LOS ANGELES (CN) — A law enforcement and prison watchdog group sued the Los Angeles County District Attorney’s office and the Sheriff’s Department on Thursday alleging a pattern of unlawful restricting of public access to misconduct claims and lawsuits against the agencies.
The Human Rights Defense Center claims the LA County Sheriff’s Department is refusing to grant public access to at least 1,000 claims and lawsuits alleging misconduct ranging from wrongful deaths, excessive force and sexual assaults by police officers and other department agents.
Settlements and adjudication of the claims against the Sheriff’s Department has cost taxpayers at least $550 million between 2012 and 2020 alone and the withholding of records amounts to a violation of the California Public Records Act, according to the 19-page petition for writ of mandate filed Thursday in LA County Superior Court.
The non-profit law enforcement watchdog, which publishes Prison Legal News and Criminal Legal News, said in the petition the denial of records requests severely impairs their oversight abilities.
“The records provide important details about the shootings, car crashes, sexual assaults, beatings, prosecutorial misconduct, and other serious misconduct by these two agencies,” the petition said. “These records are of utmost public interest, especially when the public needs more information as it considers police reform.”
Claims against the district attorney’s office alleging various forms of misconduct have cost the county close to $3 million in 2019, the first year the county disclosed associated litigation costs, the petition said.
The group is represented by attorneys with the University of California, Irvine (UCI) School of Law Intellectual Property, Arts, and Technology Clinic.
Attorneys wrote in the petition that the LA County agencies have denied their California Public Records Act requests filed between 2018 and 2020.
The petition claims the county has justified denial of the requests by claiming they were “overly broad and burdensome,” not a matter of public interest or too difficult to produce.
“It is just too hard for the county to search for the records,”UCI attorneys wrote in the petition. “So it didn't even try. That's not allowed under the law.”
In 2018, LA County agreed to comply with the group’s request for records on certain pre-litigation claims and payee information for a fee of $1,000. But it would not produce records related to settlement agreements, court judgments and lawsuits.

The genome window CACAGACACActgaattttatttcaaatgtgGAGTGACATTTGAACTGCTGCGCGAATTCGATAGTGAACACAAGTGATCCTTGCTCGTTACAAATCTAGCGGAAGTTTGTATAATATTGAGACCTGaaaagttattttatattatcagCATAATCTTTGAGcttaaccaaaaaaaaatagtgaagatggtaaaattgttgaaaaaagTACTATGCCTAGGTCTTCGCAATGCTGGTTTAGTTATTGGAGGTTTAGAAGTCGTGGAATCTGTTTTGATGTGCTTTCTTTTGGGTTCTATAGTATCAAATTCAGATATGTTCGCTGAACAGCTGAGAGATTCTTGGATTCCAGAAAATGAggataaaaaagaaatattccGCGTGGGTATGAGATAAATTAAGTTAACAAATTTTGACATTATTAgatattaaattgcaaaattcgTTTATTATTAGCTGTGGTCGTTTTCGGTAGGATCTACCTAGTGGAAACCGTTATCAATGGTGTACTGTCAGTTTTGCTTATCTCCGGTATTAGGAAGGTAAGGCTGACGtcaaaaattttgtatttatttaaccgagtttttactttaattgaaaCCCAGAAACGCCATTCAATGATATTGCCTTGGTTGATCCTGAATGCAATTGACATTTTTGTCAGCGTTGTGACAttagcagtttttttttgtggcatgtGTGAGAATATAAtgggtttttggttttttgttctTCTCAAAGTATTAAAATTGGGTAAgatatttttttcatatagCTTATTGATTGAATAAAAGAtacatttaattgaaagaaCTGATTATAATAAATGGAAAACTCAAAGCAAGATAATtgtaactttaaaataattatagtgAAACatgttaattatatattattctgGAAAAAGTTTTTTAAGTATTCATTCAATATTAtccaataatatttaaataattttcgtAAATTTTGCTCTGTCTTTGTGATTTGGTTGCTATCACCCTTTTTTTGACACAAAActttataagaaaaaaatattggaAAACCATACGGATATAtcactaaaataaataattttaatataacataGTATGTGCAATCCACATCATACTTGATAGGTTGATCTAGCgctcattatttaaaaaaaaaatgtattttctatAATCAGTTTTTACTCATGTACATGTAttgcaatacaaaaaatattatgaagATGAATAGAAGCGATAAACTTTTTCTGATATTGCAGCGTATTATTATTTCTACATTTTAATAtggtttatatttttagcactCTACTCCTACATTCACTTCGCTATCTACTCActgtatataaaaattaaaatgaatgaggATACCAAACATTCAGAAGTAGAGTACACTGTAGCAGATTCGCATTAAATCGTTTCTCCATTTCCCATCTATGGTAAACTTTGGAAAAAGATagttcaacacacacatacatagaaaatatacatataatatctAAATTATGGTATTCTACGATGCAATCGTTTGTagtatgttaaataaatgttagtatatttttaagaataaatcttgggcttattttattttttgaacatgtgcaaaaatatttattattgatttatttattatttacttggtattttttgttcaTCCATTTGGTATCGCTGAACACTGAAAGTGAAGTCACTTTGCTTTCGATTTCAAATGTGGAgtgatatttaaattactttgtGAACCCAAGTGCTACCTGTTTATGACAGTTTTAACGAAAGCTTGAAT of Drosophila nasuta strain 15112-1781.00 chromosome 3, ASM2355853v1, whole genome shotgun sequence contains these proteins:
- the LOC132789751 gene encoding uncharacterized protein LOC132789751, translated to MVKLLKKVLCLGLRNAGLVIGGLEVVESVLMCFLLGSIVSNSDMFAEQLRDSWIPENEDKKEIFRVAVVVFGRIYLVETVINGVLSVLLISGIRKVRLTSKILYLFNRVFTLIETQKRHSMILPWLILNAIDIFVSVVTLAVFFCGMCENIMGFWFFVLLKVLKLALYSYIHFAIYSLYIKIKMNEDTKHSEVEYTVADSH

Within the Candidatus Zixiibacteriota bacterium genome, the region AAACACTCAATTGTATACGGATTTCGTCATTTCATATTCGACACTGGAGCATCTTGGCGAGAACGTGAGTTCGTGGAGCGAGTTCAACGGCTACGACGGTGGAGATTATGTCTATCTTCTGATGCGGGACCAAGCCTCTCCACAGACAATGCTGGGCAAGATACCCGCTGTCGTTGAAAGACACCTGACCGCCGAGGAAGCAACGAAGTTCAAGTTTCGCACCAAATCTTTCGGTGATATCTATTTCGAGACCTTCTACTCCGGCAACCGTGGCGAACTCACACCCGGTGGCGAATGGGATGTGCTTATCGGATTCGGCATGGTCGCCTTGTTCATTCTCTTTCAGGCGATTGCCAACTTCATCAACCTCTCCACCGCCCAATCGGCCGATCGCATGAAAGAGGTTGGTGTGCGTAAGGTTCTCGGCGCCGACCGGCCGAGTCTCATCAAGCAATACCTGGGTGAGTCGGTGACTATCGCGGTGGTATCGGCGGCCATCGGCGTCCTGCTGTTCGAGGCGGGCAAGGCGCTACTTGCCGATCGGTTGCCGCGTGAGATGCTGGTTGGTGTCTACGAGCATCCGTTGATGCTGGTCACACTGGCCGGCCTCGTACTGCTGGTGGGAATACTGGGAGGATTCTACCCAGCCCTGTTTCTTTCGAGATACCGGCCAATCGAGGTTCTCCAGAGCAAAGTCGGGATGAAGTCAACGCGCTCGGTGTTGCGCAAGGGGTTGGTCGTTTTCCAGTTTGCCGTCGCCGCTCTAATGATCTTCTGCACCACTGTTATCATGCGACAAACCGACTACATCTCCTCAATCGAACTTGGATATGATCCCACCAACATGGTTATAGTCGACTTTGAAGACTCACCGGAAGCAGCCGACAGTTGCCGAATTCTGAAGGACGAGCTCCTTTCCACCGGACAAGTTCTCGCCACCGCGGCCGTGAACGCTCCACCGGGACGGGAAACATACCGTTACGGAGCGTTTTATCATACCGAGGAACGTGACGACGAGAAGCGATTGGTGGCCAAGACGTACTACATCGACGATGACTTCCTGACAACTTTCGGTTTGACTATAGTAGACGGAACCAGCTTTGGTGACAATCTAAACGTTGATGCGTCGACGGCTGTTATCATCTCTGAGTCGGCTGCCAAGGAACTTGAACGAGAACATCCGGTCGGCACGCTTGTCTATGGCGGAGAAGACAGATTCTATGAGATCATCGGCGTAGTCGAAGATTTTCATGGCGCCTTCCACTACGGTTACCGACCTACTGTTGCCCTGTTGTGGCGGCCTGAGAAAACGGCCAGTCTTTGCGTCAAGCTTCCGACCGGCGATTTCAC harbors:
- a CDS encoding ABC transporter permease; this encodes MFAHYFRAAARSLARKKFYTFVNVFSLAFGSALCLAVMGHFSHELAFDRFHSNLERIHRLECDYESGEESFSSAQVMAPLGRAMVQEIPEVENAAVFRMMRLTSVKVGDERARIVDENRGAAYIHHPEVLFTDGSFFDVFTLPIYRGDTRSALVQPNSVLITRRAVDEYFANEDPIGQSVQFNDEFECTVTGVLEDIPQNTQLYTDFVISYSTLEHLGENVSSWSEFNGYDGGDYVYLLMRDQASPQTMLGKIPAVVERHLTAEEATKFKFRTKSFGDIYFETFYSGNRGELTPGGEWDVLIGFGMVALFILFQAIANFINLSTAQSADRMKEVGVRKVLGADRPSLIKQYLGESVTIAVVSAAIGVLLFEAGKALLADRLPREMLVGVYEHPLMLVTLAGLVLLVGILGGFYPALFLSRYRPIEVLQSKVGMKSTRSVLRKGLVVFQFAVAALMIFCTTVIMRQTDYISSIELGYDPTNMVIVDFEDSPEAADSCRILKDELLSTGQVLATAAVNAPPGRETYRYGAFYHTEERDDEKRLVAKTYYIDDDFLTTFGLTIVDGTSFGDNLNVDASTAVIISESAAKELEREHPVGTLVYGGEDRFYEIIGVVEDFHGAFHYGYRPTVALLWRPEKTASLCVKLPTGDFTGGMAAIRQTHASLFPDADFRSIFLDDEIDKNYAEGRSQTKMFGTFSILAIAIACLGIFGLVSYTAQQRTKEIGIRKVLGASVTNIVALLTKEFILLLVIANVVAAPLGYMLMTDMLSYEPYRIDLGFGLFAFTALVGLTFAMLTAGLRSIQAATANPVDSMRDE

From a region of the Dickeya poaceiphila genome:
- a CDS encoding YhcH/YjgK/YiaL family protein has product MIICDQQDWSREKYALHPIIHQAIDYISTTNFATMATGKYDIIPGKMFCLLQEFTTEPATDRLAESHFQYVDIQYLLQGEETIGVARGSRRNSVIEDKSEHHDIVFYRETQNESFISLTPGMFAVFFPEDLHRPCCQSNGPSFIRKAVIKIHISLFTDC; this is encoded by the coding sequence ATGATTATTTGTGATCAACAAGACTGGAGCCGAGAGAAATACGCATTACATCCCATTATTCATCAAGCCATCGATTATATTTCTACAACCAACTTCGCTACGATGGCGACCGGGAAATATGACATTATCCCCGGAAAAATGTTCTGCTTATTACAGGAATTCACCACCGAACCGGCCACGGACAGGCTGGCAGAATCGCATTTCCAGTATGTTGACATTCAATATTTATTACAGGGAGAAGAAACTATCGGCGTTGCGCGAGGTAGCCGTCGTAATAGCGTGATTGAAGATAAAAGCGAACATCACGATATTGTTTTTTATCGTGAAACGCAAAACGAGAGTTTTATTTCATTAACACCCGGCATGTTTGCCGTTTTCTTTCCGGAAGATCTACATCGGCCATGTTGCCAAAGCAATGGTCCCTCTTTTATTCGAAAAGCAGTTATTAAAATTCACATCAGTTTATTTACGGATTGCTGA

“The public interest in these records is extremely high,” the petition said.
“The public has a right to know the details of these claims and lawsuits, and settlements, which cost taxpayers more than $550 million in attorney fees and settlement costs from 2012 to 2020,” said Paul Wright, Executive Director of HRDC. “At a time when the public overwhelmingly supports police reform, the County cannot choose to keep the problems with its Sheriff’s Department and District Attorney’s Office under a veil of secrecy."
“The County claims that it's in the public interest to keep these documents secret because it’s just too hard for the County to search for the documents,” said UCI Law Adjunct Clinical Law Professor Susan E. Seager, who is representing the HRDC in the litigation. “But the law doesn’t allow the County to just throw up its hands and say it’s too hard without even trying to search."
A spokesperson for LA County counsel didn’t immediately respond to a request for comment on the petition.
Early in his tenure, LA County Sheriff Alex Villanueva came out in support of public disclosure of police misconduct records, specifically backing California Senate Bill 1421 which requires release of records on police shootings, excessive uses of force and confirmed cases of lying and sexual assault by on-duty officers.
Villanueva has since faced lawsuits and subpoenas from a sheriff’s department oversight board for refusing to disclose information on conditions inside county jails during the Covid-19 pandemic and information on internal deputy gangs.
LA County District Attorney George Gascón, who was elected in November on a reform platform, has embraced transparency in the largest prosecutorial office in the nation and plans to reopen some investigations into police misconduct and fatal police shootings.
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